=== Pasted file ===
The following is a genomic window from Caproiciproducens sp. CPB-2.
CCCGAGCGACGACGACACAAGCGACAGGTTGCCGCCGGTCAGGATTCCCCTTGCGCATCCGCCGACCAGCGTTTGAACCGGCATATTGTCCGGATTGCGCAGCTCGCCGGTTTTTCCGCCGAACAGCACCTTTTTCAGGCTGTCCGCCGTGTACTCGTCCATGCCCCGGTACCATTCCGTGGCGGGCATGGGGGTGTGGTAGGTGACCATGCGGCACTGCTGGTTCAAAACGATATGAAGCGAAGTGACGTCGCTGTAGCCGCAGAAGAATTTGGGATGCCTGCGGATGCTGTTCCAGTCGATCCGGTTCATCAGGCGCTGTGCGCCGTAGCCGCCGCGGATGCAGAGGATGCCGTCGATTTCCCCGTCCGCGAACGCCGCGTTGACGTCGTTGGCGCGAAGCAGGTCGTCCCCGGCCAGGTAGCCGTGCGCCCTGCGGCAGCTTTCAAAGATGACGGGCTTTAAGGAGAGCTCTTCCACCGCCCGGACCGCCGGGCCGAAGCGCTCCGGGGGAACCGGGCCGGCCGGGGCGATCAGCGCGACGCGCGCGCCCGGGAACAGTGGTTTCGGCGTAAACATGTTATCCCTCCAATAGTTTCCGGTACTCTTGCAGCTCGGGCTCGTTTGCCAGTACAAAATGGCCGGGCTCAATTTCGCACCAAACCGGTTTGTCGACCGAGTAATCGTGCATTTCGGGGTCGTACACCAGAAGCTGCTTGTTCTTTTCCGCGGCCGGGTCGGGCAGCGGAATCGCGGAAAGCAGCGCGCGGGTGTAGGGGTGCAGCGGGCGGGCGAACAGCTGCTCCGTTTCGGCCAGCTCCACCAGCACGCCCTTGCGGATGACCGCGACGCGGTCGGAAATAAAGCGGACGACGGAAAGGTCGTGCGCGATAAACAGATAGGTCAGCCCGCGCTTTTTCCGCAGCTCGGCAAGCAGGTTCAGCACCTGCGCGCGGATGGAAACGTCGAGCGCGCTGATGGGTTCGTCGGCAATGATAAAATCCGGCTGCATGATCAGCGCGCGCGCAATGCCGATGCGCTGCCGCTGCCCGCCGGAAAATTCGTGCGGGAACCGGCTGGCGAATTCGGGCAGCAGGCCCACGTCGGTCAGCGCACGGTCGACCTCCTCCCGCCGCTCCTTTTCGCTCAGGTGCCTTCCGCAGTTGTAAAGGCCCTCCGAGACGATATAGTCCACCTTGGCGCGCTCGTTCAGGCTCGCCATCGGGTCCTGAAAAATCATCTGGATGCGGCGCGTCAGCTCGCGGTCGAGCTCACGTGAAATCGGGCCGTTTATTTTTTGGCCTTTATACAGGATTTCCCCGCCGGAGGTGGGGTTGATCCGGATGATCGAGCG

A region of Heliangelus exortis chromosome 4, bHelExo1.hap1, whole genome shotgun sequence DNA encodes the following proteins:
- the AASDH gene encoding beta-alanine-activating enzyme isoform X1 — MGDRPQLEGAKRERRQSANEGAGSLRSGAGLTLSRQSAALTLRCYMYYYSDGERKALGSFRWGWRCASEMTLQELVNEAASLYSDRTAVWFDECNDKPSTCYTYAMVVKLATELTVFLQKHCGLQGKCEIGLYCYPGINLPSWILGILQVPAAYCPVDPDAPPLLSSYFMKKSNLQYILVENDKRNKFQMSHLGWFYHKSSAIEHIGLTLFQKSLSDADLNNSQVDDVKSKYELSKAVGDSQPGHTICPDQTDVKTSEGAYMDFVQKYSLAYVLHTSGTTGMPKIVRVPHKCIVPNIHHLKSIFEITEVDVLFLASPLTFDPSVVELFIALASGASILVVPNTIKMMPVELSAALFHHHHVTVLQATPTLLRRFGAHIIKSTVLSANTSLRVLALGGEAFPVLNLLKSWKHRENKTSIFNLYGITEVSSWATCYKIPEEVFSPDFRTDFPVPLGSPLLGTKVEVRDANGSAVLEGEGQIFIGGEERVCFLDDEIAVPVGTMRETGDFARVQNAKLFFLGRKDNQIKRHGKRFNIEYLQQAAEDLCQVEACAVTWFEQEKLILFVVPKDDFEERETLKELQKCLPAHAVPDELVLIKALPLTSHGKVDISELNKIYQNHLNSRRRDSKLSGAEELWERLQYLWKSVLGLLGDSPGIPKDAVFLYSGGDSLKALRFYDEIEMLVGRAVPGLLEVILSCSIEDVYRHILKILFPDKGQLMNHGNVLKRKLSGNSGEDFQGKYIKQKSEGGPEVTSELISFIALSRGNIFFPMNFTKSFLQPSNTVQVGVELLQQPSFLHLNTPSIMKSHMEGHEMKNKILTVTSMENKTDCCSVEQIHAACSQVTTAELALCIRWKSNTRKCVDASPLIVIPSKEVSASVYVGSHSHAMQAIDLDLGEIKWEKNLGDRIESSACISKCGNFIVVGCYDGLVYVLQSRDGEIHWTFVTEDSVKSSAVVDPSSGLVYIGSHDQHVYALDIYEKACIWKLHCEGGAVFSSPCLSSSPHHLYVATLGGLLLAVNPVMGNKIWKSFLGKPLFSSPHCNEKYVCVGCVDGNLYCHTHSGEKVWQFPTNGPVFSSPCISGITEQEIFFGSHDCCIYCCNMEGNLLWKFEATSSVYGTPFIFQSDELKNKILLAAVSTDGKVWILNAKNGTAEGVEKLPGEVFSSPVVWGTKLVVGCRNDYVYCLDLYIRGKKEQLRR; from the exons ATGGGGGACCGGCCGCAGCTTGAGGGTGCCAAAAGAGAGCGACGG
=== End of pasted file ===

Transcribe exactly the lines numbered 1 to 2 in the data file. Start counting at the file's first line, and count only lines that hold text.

The following is a genomic window from Caproiciproducens sp. CPB-2.
CCCGAGCGACGACGACACAAGCGACAGGTTGCCGCCGGTCAGGATTCCCCTTGCGCATCCGCCGACCAGCGTTTGAACCGGCATATTGTCCGGATTGCGCAGCTCGCCGGTTTTTCCGCCGAACAGCACCTTTTTCAGGCTGTCCGCCGTGTACTCGTCCATGCCCCGGTACCATTCCGTGGCGGGCATGGGGGTGTGGTAGGTGACCATGCGGCACTGCTGGTTCAAAACGATATGAAGCGAAGTGACGTCGCTGTAGCCGCAGAAGAATTTGGGATGCCTGCGGATGCTGTTCCAGTCGATCCGGTTCATCAGGCGCTGTGCGCCGTAGCCGCCGCGGATGCAGAGGATGCCGTCGATTTCCCCGTCCGCGAACGCCGCGTTGACGTCGTTGGCGCGAAGCAGGTCGTCCCCGGCCAGGTAGCCGTGCGCCCTGCGGCAGCTTTCAAAGATGACGGGCTTTAAGGAGAGCTCTTCCACCGCCCGGACCGCCGGGCCGAAGCGCTCCGGGGGAACCGGGCCGGCCGGGGCGATCAGCGCGACGCGCGCGCCCGGGAACAGTGGTTTCGGCGTAAACATGTTATCCCTCCAATAGTTTCCGGTACTCTTGCAGCTCGGGCTCGTTTGCCAGTACAAAATGGCCGGGCTCAATTTCGCACCAAACCGGTTTGTCGACCGAGTAATCGTGCATTTCGGGGTCGTACACCAGAAGCTGCTTGTTCTTTTCCGCGGCCGGGTCGGGCAGCGGAATCGCGGAAAGCAGCGCGCGGGTGTAGGGGTGCAGCGGGCGGGCGAACAGCTGCTCCGTTTCGGCCAGCTCCACCAGCACGCCCTTGCGGATGACCGCGACGCGGTCGGAAATAAAGCGGACGACGGAAAGGTCGTGCGCGATAAACAGATAGGTCAGCCCGCGCTTTTTCCGCAGCTCGGCAAGCAGGTTCAGCACCTGCGCGCGGATGGAAACGTCGAGCGCGCTGATGGGTTCGTCGGCAATGATAAAATCCGGCTGCATGATCAGCGCGCGCGCAATGCCGATGCGCTGCCGCTGCCCGCCGGAAAATTCGTGCGGGAACCGGCTGGCGAATTCGGGCAGCAGGCCCACGTCGGTCAGCGCACGGTCGACCTCCTCCCGCCGCTCCTTTTCGCTCAGGTGCCTTCCGCAGTTGTAAAGGCCCTCCGAGACGATATAGTCCACCTTGGCGCGCTCGTTCAGGCTCGCCATCGGGTCCTGAAAAATCATCTGGATGCGGCGCGTCAGCTCGCGGTCGAGCTCACGTGAAATCGGGCCGTTTATTTTTTGGCCTTTATACAGGATTTCCCCGCCGGAGGTGGGGTTGATCCGGATGATCGAGCG